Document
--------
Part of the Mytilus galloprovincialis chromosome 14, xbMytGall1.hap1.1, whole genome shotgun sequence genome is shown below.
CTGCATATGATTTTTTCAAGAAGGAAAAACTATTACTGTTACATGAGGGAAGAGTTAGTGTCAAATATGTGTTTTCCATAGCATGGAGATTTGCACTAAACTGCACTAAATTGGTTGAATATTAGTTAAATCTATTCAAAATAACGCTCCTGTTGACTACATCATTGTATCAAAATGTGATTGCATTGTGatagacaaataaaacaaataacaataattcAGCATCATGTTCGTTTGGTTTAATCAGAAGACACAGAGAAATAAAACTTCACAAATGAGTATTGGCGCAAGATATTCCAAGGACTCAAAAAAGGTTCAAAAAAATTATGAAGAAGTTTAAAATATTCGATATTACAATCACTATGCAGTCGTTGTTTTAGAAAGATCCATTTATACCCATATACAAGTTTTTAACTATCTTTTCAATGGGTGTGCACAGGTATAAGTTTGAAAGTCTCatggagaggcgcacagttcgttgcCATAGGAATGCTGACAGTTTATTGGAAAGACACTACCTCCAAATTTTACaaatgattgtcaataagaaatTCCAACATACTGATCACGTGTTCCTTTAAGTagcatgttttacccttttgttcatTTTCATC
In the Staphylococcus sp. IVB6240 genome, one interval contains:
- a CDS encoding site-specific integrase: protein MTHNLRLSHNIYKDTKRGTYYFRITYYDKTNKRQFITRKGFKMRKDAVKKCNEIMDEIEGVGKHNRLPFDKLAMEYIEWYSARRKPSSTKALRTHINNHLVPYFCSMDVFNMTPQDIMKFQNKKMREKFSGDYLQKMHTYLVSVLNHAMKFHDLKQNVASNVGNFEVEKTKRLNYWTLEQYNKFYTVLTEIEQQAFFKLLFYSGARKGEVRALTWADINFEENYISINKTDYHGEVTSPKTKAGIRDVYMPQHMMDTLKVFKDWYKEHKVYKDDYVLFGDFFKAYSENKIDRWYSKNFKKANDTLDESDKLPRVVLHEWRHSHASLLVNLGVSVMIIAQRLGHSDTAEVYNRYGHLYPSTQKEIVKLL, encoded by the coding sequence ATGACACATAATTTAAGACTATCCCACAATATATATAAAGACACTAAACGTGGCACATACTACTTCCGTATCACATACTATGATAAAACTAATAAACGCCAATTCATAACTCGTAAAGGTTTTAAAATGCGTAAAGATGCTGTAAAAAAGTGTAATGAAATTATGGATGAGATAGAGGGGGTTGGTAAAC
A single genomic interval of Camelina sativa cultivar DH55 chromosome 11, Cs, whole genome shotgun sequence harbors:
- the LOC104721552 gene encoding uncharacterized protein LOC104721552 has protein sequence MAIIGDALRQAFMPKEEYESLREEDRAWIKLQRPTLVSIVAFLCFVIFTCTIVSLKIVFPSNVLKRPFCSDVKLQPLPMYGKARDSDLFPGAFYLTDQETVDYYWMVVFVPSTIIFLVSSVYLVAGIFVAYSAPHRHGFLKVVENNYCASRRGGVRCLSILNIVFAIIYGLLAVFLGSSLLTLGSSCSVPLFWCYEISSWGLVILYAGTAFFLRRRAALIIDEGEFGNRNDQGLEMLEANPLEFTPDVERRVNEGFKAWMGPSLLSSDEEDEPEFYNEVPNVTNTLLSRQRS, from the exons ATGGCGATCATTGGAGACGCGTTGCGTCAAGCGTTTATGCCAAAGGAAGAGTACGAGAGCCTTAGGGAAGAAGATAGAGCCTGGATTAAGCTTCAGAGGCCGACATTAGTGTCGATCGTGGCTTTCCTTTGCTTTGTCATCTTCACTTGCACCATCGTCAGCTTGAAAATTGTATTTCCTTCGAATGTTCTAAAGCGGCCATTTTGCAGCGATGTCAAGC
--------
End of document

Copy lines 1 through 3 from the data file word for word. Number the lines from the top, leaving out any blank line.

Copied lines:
Part of the Mytilus galloprovincialis chromosome 14, xbMytGall1.hap1.1, whole genome shotgun sequence genome is shown below.
CTGCATATGATTTTTTCAAGAAGGAAAAACTATTACTGTTACATGAGGGAAGAGTTAGTGTCAAATATGTGTTTTCCATAGCATGGAGATTTGCACTAAACTGCACTAAATTGGTTGAATATTAGTTAAATCTATTCAAAATAACGCTCCTGTTGACTACATCATTGTATCAAAATGTGATTGCATTGTGatagacaaataaaacaaataacaataattcAGCATCATGTTCGTTTGGTTTAATCAGAAGACACAGAGAAATAAAACTTCACAAATGAGTATTGGCGCAAGATATTCCAAGGACTCAAAAAAGGTTCAAAAAAATTATGAAGAAGTTTAAAATATTCGATATTACAATCACTATGCAGTCGTTGTTTTAGAAAGATCCATTTATACCCATATACAAGTTTTTAACTATCTTTTCAATGGGTGTGCACAGGTATAAGTTTGAAAGTCTCatggagaggcgcacagttcgttgcCATAGGAATGCTGACAGTTTATTGGAAAGACACTACCTCCAAATTTTACaaatgattgtcaataagaaatTCCAACATACTGATCACGTGTTCCTTTAAGTagcatgttttacccttttgttcatTTTCATC
In the Staphylococcus sp. IVB6240 genome, one interval contains: